Delayed graft function (DGF), especially long-lasting DGF, complicates kidney transplant outcome. Neutrophil gelatinase-associated lipocalin (NGAL) is an acute kidney injury marker; therefore, we tested whether urine NGAL could predict DGF, prolonged DGF (lasting over 14 days), or the quality of kidney function in transplant recipients without DGF (non-DGF). We collected urine samples from 176 recipients transplanted with deceased donor kidneys before and various days after transplantation. A total of 70 transplantations had DGF, of which 26 were prolonged. Patients who developed DGF had a significantly slower decrease in urinary NGAL compared with those without DGF, such that day 1 NGAL predicted DGF (area under the curve (AUC) 0.75) and predicted DGF in 15 of 112 cases with day 1 urine output over 1 l (AUC 0.70) and in 19 of 86 cases with a day 1 decrease in creatinine over 50 μmol/l (AUC 0.74). The urinary NGAL level on day 1 predicted prolonged DGF (AUC 0.75), which had significantly worse 1-year graft survival (73%), compared with shorter DGF (100%). In non-DGF, high day 3 NGAL (greater than the mean) was associated with significantly worse kidney function at 3 weeks compared with low NGAL, but not at 3 months and 1 year. NGAL did not correlate with long-term function in DGF. Hence, day 1 urinary NGAL predicted DGF even when it was not clinically expected early on, and importantly, it predicted prolonged DGF that led to worse graft survival.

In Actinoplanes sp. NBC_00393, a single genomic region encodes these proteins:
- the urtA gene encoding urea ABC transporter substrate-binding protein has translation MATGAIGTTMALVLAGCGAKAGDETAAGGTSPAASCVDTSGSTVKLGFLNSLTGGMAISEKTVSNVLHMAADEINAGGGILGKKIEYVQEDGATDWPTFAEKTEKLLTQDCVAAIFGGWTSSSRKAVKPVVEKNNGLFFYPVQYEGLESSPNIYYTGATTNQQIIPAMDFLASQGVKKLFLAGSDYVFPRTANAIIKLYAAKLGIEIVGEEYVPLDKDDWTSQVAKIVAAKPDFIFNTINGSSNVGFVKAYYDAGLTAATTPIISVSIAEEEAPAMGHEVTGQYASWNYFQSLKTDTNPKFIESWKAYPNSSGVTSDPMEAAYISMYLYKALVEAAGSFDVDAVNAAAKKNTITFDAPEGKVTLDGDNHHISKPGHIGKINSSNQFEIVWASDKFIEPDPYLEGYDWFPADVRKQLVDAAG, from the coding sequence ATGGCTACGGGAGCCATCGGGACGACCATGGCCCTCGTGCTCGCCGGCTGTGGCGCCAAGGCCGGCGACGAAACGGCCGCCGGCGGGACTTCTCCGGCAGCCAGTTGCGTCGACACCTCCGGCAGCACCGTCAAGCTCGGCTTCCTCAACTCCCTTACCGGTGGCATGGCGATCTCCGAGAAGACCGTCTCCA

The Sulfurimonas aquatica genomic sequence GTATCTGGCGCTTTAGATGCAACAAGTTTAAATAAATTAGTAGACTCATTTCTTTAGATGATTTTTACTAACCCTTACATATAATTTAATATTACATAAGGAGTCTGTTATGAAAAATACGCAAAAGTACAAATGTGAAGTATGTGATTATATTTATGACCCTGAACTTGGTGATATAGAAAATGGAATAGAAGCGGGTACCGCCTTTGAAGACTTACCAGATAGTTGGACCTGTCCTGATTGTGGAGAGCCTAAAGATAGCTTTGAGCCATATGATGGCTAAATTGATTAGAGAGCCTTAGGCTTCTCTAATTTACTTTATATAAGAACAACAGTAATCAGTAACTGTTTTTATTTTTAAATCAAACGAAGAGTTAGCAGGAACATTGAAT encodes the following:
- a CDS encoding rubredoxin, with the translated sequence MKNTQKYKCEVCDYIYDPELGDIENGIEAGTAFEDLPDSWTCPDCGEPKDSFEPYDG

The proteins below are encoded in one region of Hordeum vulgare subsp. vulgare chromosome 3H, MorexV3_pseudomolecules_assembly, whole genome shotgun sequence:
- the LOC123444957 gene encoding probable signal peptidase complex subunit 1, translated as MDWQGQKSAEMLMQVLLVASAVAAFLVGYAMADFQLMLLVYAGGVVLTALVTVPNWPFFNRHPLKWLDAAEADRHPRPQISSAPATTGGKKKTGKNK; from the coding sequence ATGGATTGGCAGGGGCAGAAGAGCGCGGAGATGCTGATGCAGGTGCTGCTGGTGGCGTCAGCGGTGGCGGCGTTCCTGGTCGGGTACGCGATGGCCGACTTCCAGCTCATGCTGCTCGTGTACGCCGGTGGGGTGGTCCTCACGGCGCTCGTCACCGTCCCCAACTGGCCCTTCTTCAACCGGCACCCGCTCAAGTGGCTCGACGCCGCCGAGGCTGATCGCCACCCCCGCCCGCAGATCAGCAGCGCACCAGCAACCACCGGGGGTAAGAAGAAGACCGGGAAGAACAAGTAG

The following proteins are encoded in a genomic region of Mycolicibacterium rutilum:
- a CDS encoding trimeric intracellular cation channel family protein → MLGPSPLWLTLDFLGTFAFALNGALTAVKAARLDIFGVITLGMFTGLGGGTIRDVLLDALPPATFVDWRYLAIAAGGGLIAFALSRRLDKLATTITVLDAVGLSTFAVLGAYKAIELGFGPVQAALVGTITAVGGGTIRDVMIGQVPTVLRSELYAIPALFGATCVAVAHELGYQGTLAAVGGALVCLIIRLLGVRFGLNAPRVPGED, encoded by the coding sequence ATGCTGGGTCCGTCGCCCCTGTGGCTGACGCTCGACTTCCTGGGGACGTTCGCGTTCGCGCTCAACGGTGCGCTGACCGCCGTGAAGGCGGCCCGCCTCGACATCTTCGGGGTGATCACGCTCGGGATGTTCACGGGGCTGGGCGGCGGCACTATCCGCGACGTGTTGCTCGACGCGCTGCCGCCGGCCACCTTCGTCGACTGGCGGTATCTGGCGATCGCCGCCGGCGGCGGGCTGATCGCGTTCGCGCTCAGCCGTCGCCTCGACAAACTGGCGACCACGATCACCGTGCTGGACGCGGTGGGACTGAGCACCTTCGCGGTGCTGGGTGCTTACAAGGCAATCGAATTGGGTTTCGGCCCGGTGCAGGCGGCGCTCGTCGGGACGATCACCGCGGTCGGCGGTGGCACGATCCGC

PMID: 20861824 [PubMed - indexed for MEDLINE]